Tuesday, November 1, 2011

The confidence game

Certain conservative politicians and members of the commentariat have indicated that the main problem with the U.S. economy is the lack of confidence.  They divine, by reading goat entrails, that the main obstacles to a recovery are uncertainty about taxes and the impact of what they call, pejoratively, Obamacare.  I find that idea very amusing.  Paul Krugman has labeled this the belief in the "Confidence Fairy."

One idea that is floating around is that uncertainty about taxes can make investors less willing to put their money into new business investment because they do not know how returns might be affected by future tax changes.  The bold solution to this is to extend the Bush tax cuts, that had been responsible for roughly 60% of the accumulated deficit between 2000 and 2009.  A problem with this idea is that if one really wanted to restore confidence in business that taxes are more or less stable, one would adopt a tax code that is fiscally sustainable, not one that runs up large deficits in good times and bad, alike.

A related idea to the tax uncertainty argument is that austerity, cutting government programs, is a good thing to do during the on-going depression.  After all, if the government cuts its costs now, it may not need to raise taxes at all or only very little later on.  There's only a minor problem with that idea.  Even if "establishing confidence" was reasonably effective, it would not be nearly as effective as expansionary fiscal and monetary policies.

Then there is the politically-driven attack on the health care reform championed by President Obama.  It is absolutely ridiculous that conservatives would blame a policy which will not be in full effect until 2014 for an under-performing economy today.  One could imagine that if businesses and individuals expected the health care reform would have costs which are being delayed until 2014, they might increase savings to some extent to pay for it.  Ultimately, though, there is no reason to believe that the proximate cause of the current depression, the collapse of an asset-price bubble in housing and the overhang of debt, is no longer a key factor in the depression now.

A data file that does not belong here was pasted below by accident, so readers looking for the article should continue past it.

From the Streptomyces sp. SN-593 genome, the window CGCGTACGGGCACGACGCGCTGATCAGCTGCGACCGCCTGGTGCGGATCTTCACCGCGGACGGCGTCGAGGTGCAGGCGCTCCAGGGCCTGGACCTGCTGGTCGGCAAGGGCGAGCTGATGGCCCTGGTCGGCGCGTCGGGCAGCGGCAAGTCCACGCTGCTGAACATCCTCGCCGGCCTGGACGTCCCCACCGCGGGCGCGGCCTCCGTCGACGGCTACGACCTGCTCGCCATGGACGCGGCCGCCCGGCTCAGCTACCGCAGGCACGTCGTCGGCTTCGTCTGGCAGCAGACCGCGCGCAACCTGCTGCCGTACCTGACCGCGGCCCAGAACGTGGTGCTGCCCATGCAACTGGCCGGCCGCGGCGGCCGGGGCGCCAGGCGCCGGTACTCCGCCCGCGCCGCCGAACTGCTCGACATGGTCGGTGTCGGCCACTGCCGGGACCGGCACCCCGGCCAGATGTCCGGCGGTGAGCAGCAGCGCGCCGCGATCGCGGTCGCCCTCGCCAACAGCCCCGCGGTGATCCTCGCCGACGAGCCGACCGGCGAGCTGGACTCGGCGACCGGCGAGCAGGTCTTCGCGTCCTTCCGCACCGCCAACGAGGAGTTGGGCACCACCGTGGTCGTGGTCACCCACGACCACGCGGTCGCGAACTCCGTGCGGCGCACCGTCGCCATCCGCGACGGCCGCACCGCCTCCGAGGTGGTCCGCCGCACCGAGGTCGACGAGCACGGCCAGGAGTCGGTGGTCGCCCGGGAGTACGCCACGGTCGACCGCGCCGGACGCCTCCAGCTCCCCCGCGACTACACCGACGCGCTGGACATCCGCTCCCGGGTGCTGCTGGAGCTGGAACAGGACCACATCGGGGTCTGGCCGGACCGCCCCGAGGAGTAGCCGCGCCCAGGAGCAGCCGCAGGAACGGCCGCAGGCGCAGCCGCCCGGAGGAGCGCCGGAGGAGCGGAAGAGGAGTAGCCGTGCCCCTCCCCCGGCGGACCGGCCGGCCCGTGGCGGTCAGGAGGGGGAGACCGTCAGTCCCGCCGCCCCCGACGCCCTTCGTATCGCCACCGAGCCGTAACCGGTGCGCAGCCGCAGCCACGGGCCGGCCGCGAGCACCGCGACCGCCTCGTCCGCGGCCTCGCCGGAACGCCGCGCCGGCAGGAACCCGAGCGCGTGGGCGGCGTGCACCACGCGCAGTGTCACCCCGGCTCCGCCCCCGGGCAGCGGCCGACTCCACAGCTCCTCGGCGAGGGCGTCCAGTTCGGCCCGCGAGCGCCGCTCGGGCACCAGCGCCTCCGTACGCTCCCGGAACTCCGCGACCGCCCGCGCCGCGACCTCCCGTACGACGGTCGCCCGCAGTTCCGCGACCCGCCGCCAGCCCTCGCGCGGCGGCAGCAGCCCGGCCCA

This evoking of confidence as a reason for inaction is deeply troubling and totally wrong-headed.  What business would decide to expand when its sales are way, way down, even if the taxes that it expects in the future are rather low?  Expansion of capacity is linked with a robustly performing economy, not one with huge untapped capacity to produce.  These thoughts of restoring confidence through making the Bush tax cuts permanent, cutting government spending and allowing more people to be uninsured does not help restore the economy to full employment.

There is still the same dynamic that needs to be solved.  Housing prices and household debt levels must be restored to sustainable levels.  Until that is done, the most successful policy will be a fiscal stimulus that invests in the future of American productivity.


  1. You have it exactly right, I believe.

  2. The real problem with Obamacare is that it is not, in fact, a radical reform of how health care is delivered in America. The low hanging fruit for real cost savings lies in the abolition of our numerous for profit private health care insurance companies and the endless thicket of obfuscation and denial built upon their various claims policies and procedures. Of course, there is an army of lobbyists and corporate campaign donors arrayed against any such undertaking.

  3. @Guam Kelly,
    Thank you for your comments. Unfortunately, I did not really address the Affordable Care Act's contents, but was focusing, instead, on the use of health care reform as a "source of uncertainty" which is blocking increased business investment. My main argument is that the chief obstacle to a return to full employment is depressed aggregate demand.

    Well, the easiest way of eliminating the problem you identify would appear to be adopting a Universal Single-Payer Health Care System. This has been proposed ever since 1949. It was part of Harry Truman's Fair Deal platform, but obviously was not enacted. I understand that Franklin D. Roosevelt proposed something similar in 1933, but intense opposition of "compulsory health insurance" from the American Medical Association apparently scuttled the effort (it would have been part of the Social Security Act).